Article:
Thursday, January 16, 2014

Meteor Shower from Comet ISON?

Meteor Shower from Comet ISON?*
Robert Lunsford of the  recently posted details on a possible meteor shower from Comet ISON passing near the earth's orbit on its way towards its rendezvous with the sun.  I had heard that the earth could reach the debris in the January 12 -15 time frame, so I went out early on 3 mornings to see what I could pick up.  I've condensed hundreds of photos from those nights into the HD video below.  

As illustrated in a diagram on Robert's post here, the incoming meteors were expected to appear to radiate out from a point in the constellation Leo:
Meteor Activity from Comet ISON?

Meteor trails look longer away form a meteor shower's radiant point though, so the first two nights I shot north to minimize star movement and northeast in case the movement of the earth through space caused extra collisions with comet dust to the east.  On the third night I trained my 24mm lens on Leo and I used a sky-tracking mount to follow the constellation while shooting almost continuously for hours.  I did capture a bright and colorful meteor trail:

Unfortunately its length and direction, along with a second meteor captured 10 minutes earlier, implies that its radiant point was across the sky near the Big Dipper, so those were more likely to be late arrivals from the Quadrantid meteor shower which peaked on January 3.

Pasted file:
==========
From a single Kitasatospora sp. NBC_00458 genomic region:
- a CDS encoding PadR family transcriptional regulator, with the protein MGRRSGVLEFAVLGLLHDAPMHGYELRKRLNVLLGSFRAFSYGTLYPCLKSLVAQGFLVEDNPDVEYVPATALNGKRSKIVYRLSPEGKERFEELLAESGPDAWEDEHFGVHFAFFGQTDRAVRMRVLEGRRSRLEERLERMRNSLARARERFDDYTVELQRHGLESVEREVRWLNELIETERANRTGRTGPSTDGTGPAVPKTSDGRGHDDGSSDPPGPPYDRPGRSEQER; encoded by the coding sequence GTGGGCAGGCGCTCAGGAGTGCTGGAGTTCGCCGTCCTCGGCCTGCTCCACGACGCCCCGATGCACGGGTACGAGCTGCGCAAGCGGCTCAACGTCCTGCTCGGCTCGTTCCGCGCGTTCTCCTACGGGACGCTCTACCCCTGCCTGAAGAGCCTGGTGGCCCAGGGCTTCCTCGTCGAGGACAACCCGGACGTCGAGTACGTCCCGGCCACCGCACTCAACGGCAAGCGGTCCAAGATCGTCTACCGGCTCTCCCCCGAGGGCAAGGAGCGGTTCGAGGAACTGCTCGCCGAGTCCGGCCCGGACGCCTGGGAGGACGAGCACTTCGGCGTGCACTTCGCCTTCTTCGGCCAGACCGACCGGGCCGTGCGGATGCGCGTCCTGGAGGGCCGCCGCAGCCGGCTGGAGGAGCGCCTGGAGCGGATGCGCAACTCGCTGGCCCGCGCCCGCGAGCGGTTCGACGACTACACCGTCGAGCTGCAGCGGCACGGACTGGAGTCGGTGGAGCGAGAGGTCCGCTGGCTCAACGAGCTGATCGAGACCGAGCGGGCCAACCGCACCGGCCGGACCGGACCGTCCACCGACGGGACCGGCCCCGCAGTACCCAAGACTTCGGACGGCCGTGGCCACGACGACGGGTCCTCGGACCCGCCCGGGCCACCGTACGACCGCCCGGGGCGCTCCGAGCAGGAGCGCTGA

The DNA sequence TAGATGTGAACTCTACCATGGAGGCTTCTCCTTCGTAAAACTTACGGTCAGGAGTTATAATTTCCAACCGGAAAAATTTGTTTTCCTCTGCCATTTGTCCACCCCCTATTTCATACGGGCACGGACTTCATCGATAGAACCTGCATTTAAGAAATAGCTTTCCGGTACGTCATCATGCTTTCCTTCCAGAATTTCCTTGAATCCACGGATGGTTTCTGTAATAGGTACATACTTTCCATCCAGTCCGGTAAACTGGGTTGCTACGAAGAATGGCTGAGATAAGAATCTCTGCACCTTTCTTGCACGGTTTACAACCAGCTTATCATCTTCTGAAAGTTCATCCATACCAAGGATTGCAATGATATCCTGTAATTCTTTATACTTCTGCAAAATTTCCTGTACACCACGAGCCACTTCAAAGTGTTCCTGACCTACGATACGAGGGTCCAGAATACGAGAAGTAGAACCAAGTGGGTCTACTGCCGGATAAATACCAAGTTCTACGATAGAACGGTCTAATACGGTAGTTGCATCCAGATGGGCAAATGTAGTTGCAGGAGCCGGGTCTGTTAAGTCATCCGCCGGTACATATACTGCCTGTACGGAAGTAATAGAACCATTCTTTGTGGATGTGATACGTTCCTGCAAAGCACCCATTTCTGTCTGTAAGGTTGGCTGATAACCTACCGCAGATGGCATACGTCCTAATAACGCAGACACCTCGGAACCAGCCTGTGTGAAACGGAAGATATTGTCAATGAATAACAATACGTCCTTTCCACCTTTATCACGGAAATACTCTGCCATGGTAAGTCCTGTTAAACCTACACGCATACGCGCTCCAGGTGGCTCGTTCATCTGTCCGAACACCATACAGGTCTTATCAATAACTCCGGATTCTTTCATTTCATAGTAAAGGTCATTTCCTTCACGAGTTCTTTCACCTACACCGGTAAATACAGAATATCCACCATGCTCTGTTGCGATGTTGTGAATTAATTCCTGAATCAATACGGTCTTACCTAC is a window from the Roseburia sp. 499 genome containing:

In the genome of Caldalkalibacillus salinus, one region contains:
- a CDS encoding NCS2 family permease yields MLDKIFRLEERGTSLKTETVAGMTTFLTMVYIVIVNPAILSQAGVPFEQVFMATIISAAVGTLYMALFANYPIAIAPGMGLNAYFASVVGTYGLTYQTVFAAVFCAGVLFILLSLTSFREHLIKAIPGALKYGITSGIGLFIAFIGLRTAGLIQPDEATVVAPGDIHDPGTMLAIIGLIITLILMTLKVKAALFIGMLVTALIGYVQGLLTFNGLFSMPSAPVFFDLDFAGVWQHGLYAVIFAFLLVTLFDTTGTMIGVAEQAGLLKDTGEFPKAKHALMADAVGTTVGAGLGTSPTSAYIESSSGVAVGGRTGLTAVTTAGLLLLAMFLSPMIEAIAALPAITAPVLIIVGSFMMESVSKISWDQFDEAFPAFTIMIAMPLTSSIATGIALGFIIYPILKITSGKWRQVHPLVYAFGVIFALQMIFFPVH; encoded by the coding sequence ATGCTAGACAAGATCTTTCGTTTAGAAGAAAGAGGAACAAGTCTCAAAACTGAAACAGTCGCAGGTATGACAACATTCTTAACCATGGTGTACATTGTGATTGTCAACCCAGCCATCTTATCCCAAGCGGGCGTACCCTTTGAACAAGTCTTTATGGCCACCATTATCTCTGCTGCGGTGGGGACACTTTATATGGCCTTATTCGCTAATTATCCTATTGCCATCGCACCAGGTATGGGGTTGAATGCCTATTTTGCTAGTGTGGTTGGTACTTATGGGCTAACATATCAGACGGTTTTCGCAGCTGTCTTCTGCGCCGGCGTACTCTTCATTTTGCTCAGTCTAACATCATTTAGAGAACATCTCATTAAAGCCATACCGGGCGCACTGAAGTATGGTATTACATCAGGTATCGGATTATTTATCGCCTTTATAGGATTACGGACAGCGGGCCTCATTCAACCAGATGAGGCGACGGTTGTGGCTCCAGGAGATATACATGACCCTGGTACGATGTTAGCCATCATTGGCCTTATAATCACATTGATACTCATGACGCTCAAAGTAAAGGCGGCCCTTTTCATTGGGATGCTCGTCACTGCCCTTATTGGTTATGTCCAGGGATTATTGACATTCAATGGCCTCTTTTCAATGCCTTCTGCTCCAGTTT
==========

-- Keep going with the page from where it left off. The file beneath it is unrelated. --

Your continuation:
So did I catch any meteors from ISON?  I swear that I can see little flashes in my original images as they were getting down-converted in resolution to video, but it's hard to peer into 22 megapixel images to detect the smallest details on a 2 megapixel monitor.   Even my video gets compressed for re-broadcast from video hosting sites, so it's even harder to show others what I captured.  The question might not be definitively answered until I re-examine the results some time from now when I can re-process the images in "4K" video format and can view the 4X higher resolution video on a 4K monitor (4096 or 3840 resolution).

The increasing brightness of the moon and its later rise times started interfering with meteor viewing on the third night, so I decided not to shoot on the fourth night.  I've shot dozens of meteor showers in the past, but this time I was particularly focused on trying to capture the faintest of meteors, so it was good to "push the envelope" and develop new insight and techniques which can fine tune my meteor shower shooting in the future.

Here's another shot of that meteor, with room to see Leo just to the right:

To see more of my time-lapse videos from more major meteor showers, drop by my  channel: